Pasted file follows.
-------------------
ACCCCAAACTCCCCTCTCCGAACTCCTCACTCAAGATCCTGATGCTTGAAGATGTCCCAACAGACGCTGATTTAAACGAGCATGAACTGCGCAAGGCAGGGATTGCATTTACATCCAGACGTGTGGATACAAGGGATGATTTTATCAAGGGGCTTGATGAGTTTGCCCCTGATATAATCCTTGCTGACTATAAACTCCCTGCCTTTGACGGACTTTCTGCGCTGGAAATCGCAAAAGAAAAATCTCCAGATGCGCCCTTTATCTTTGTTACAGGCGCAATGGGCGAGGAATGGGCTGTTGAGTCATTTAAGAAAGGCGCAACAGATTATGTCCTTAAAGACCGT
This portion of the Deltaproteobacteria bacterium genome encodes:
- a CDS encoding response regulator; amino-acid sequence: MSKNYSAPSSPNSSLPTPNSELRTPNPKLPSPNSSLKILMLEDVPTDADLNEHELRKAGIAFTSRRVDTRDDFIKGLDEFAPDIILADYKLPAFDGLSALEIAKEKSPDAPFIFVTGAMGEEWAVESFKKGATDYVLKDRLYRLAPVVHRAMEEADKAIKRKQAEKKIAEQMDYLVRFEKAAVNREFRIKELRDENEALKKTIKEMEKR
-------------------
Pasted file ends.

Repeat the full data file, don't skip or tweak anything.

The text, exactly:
ACCCCAAACTCCCCTCTCCGAACTCCTCACTCAAGATCCTGATGCTTGAAGATGTCCCAACAGACGCTGATTTAAACGAGCATGAACTGCGCAAGGCAGGGATTGCATTTACATCCAGACGTGTGGATACAAGGGATGATTTTATCAAGGGGCTTGATGAGTTTGCCCCTGATATAATCCTTGCTGACTATAAACTCCCTGCCTTTGACGGACTTTCTGCGCTGGAAATCGCAAAAGAAAAATCTCCAGATGCGCCCTTTATCTTTGTTACAGGCGCAATGGGCGAGGAATGGGCTGTTGAGTCATTTAAGAAAGGCGCAACAGATTATGTCCTTAAAGACCGT
This portion of the Deltaproteobacteria bacterium genome encodes:
- a CDS encoding response regulator; amino-acid sequence: MSKNYSAPSSPNSSLPTPNSELRTPNPKLPSPNSSLKILMLEDVPTDADLNEHELRKAGIAFTSRRVDTRDDFIKGLDEFAPDIILADYKLPAFDGLSALEIAKEKSPDAPFIFVTGAMGEEWAVESFKKGATDYVLKDRLYRLAPVVHRAMEEADKAIKRKQAEKKIAEQMDYLVRFEKAAVNREFRIKELRDENEALKKTIKEMEKR